Middleport visit

After visiting the Arts and Minds gallery in Harper Street Middleport today @arts_and_minds_vsn, we popped over the road to Middleport pottery to get a replacement burleighware tea plate to replace the one I broke. While we were in there I saw this stags head decorated with flowers on the wall. This is the kind of trophy I approve of… Ceramic! I took a photo because it was interesting…. I like the fact it is on an old wall with cracked and flaking paint. The place is an authentic piece of industrial history.

Etruria Industrial museum.

Etruria Inustrial museum today, the museum is open on Fridays now and their first big event is in June. We visited today to drop off some paintings at the cafe there and to have a look round the Princess beam engine that was designed by James Watt I think. It’s a combination of steam and vacuum that was used to power a belt that is attached to flint grinding pans. This was where flint and bone was ground to a wet slurry that was dried to powder to be added to clay to make fine bone China. The mill is next to a canal to draw water in for the steam engine, which was also discharged back into the canal and to transport it’s ground flint and bone along to potteries in Stoke on Trent and beyond.

The original mill was called Jessie Shirley’s bone and flint mill and the painted name of it still partly remains on the building.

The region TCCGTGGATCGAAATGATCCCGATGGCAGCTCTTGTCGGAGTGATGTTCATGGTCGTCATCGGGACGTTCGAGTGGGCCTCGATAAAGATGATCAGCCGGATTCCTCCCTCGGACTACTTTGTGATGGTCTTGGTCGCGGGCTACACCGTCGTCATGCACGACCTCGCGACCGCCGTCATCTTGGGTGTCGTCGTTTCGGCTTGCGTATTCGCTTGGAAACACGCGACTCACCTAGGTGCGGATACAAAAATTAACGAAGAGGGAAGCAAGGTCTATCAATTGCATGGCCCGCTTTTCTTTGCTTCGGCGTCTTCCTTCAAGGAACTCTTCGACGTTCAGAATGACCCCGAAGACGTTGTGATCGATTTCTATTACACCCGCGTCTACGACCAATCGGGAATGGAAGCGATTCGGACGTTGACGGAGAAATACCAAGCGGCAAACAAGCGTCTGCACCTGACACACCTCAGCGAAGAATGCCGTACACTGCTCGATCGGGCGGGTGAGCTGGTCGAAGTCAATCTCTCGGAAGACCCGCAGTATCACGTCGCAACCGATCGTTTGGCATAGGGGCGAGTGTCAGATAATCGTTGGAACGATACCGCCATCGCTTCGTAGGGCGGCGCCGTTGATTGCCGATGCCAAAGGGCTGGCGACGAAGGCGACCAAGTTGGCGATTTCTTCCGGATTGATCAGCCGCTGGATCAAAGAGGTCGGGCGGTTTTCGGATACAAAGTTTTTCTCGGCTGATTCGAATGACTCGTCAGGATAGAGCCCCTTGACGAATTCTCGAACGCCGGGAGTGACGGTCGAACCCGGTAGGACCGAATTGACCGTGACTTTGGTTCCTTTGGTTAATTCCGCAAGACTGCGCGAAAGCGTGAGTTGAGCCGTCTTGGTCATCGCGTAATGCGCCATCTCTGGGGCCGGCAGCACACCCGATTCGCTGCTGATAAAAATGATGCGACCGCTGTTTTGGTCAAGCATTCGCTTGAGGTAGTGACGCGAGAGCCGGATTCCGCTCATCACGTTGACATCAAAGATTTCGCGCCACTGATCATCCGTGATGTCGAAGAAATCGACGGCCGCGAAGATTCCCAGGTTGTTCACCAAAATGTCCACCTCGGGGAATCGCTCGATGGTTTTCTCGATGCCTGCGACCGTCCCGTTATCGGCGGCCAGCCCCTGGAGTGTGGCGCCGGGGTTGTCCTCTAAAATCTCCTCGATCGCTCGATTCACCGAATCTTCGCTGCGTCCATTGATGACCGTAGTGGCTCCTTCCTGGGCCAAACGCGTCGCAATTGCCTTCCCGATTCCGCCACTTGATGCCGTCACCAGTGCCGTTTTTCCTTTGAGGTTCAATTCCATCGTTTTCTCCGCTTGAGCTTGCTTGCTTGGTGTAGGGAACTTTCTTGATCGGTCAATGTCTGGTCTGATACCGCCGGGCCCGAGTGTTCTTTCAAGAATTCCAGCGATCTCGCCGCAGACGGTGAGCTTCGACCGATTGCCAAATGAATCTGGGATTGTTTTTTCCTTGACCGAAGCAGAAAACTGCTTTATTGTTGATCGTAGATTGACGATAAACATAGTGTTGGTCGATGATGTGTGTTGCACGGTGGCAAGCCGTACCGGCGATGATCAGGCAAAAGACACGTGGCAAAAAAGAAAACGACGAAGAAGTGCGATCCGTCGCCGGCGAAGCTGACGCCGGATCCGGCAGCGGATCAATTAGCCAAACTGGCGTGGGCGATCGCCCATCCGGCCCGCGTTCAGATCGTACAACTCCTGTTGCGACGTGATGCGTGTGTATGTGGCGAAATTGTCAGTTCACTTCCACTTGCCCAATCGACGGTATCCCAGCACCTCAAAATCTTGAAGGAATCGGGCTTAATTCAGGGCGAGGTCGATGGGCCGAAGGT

Photos are of the engine and boiler house including the governor on the beam engine which is used to regulate the amount of steam produced and the speed the Princess engine rotates.

Sawadee Thai taste

What is your favorite restaurant?

This is an friendly restaurant. The food is tasty and plentiful. I still find it exotic even after going there for a few years. The owner/chef is very gregarious and cheerful.

Examples of the food we enjoy include papya and seafood salad, different types of red green and yellow curries, sticky rice, and obviously speciality Thai meals that I like but at this time of night I can’t remember the names!

When we go there we eat the food and then I wonder why I haven’t taken a photo! I’m not really of the generation that does that. OK I take photos of food I make but that’s because it’s either a recipe or I’m surprised I managed to make it.

Sawadee Thai taste is a small restaurant. It can accommodate around twenty people and will help organise parties. It’s in Stoke in Stoke on Trent, Staffordshire. The atmosphere is friendly and informal. It is not expensive.

People sketching